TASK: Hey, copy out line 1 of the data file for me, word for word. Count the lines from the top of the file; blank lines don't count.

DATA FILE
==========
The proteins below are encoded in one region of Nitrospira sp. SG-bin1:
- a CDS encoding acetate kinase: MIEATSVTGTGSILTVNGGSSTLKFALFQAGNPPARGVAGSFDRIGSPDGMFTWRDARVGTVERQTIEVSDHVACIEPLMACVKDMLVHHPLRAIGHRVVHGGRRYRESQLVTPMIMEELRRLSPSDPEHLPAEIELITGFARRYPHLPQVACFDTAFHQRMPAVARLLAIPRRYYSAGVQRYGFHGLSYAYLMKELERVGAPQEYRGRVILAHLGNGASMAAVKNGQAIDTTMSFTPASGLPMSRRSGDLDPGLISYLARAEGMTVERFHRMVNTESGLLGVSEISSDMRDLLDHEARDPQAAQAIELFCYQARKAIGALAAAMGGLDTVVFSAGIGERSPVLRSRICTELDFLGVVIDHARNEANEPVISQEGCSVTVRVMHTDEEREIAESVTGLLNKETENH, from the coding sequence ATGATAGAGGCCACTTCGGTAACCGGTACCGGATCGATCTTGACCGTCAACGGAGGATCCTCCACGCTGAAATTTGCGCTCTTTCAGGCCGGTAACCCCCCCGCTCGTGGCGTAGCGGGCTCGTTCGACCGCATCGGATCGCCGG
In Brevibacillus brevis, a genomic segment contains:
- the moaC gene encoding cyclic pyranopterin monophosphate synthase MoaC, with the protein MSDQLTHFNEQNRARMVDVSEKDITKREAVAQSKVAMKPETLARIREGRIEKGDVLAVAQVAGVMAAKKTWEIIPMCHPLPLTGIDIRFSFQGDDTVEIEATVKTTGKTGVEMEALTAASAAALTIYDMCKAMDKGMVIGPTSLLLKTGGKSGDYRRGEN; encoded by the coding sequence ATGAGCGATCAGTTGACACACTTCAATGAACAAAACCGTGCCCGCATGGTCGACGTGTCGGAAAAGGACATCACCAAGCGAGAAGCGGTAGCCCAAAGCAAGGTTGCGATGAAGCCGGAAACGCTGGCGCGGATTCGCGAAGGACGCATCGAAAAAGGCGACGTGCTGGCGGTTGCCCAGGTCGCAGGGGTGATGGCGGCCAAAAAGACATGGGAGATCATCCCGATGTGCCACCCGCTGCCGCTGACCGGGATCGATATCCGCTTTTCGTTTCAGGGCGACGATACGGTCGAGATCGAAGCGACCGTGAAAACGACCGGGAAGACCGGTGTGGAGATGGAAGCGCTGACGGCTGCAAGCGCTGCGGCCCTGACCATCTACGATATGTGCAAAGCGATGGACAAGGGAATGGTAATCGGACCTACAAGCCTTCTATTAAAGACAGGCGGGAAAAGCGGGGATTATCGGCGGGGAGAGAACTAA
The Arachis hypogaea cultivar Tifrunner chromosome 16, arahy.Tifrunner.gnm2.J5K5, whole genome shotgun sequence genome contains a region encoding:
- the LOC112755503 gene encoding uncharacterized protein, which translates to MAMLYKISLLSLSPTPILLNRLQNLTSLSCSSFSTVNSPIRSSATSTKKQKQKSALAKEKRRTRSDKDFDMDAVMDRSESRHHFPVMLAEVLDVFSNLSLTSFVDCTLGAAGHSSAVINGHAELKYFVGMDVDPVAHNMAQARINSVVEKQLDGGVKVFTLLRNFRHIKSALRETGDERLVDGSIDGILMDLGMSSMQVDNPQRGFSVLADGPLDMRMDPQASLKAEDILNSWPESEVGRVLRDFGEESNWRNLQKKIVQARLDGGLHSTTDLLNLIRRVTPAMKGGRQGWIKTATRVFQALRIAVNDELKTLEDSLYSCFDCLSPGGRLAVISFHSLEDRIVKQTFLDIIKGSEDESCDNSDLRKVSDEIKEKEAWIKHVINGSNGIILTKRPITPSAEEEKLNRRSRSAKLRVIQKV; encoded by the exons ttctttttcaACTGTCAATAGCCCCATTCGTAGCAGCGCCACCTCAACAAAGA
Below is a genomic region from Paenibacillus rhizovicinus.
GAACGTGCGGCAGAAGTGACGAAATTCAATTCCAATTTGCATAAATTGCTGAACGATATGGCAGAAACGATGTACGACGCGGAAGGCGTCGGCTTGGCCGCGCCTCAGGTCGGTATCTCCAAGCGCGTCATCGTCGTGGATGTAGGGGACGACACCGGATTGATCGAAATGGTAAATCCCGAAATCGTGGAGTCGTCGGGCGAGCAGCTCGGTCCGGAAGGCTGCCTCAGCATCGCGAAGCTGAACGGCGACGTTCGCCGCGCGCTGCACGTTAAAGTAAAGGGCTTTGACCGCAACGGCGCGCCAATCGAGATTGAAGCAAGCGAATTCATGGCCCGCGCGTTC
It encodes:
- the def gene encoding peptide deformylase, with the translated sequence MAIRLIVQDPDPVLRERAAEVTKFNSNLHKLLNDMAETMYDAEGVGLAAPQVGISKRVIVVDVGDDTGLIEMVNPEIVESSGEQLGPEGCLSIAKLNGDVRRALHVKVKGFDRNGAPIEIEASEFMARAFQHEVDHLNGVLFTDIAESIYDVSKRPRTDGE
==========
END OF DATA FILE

The proteins below are encoded in one region of Nitrospira sp. SG-bin1: